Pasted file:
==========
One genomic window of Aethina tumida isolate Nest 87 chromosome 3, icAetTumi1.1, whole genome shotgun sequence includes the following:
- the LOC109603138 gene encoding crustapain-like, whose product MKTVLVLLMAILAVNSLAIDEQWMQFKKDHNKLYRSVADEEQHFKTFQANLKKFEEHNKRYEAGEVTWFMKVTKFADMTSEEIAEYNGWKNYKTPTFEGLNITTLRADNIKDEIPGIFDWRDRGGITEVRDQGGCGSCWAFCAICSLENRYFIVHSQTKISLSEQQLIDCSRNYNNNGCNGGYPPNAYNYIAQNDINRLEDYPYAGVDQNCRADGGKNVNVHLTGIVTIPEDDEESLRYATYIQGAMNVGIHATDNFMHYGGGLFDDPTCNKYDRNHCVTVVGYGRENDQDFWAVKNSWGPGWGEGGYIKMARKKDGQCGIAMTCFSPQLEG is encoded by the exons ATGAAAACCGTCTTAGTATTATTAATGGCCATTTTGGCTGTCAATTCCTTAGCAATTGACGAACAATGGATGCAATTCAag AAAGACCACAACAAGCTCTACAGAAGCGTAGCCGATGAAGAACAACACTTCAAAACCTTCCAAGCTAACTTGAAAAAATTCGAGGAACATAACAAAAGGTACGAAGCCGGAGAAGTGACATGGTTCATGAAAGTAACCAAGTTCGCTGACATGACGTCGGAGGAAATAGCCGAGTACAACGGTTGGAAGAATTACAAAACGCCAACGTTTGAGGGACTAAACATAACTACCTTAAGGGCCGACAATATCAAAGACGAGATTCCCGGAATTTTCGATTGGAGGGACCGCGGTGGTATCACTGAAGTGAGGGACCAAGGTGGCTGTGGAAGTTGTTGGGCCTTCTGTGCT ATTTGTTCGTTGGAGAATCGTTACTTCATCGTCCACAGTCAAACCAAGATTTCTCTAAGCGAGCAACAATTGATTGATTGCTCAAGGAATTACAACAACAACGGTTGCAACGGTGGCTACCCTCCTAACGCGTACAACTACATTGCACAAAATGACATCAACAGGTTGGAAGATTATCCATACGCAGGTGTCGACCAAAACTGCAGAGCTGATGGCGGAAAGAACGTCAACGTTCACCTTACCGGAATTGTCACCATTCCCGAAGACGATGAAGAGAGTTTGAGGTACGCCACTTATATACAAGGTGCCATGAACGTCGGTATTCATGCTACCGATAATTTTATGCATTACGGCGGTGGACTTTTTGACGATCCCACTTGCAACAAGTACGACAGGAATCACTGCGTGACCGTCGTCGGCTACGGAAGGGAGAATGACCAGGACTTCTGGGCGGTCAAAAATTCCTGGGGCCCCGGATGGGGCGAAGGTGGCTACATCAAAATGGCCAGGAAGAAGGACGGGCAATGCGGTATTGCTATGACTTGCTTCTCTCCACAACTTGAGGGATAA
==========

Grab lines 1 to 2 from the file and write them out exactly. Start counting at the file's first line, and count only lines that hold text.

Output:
One genomic window of Aethina tumida isolate Nest 87 chromosome 3, icAetTumi1.1, whole genome shotgun sequence includes the following:
- the LOC109603138 gene encoding crustapain-like, whose product MKTVLVLLMAILAVNSLAIDEQWMQFKKDHNKLYRSVADEEQHFKTFQANLKKFEEHNKRYEAGEVTWFMKVTKFADMTSEEIAEYNGWKNYKTPTFEGLNITTLRADNIKDEIPGIFDWRDRGGITEVRDQGGCGSCWAFCAICSLENRYFIVHSQTKISLSEQQLIDCSRNYNNNGCNGGYPPNAYNYIAQNDINRLEDYPYAGVDQNCRADGGKNVNVHLTGIVTIPEDDEESLRYATYIQGAMNVGIHATDNFMHYGGGLFDDPTCNKYDRNHCVTVVGYGRENDQDFWAVKNSWGPGWGEGGYIKMARKKDGQCGIAMTCFSPQLEG is encoded by the exons ATGAAAACCGTCTTAGTATTATTAATGGCCATTTTGGCTGTCAATTCCTTAGCAATTGACGAACAATGGATGCAATTCAag AAAGACCACAACAAGCTCTACAGAAGCGTAGCCGATGAAGAACAACACTTCAAAACCTTCCAAGCTAACTTGAAAAAATTCGAGGAACATAACAAAAGGTACGAAGCCGGAGAAGTGACATGGTTCATGAAAGTAACCAAGTTCGCTGACATGACGTCGGAGGAAATAGCCGAGTACAACGGTTGGAAGAATTACAAAACGCCAACGTTTGAGGGACTAAACATAACTACCTTAAGGGCCGACAATATCAAAGACGAGATTCCCGGAATTTTCGATTGGAGGGACCGCGGTGGTATCACTGAAGTGAGGGACCAAGGTGGCTGTGGAAGTTGTTGGGCCTTCTGTGCT ATTTGTTCGTTGGAGAATCGTTACTTCATCGTCCACAGTCAAACCAAGATTTCTCTAAGCGAGCAACAATTGATTGATTGCTCAAGGAATTACAACAACAACGGTTGCAACGGTGGCTACCCTCCTAACGCGTACAACTACATTGCACAAAATGACATCAACAGGTTGGAAGATTATCCATACGCAGGTGTCGACCAAAACTGCAGAGCTGATGGCGGAAAGAACGTCAACGTTCACCTTACCGGAATTGTCACCATTCCCGAAGACGATGAAGAGAGTTTGAGGTACGCCACTTATATACAAGGTGCCATGAACGTCGGTATTCATGCTACCGATAATTTTATGCATTACGGCGGTGGACTTTTTGACGATCCCACTTGCAACAAGTACGACAGGAATCACTGCGTGACCGTCGTCGGCTACGGAAGGGAGAATGACCAGGACTTCTGGGCGGTCAAAAATTCCTGGGGCCCCGGATGGGGCGAAGGTGGCTACATCAAAATGGCCAGGAAGAAGGACGGGCAATGCGGTATTGCTATGACTTGCTTCTCTCCACAACTTGAGGGATAA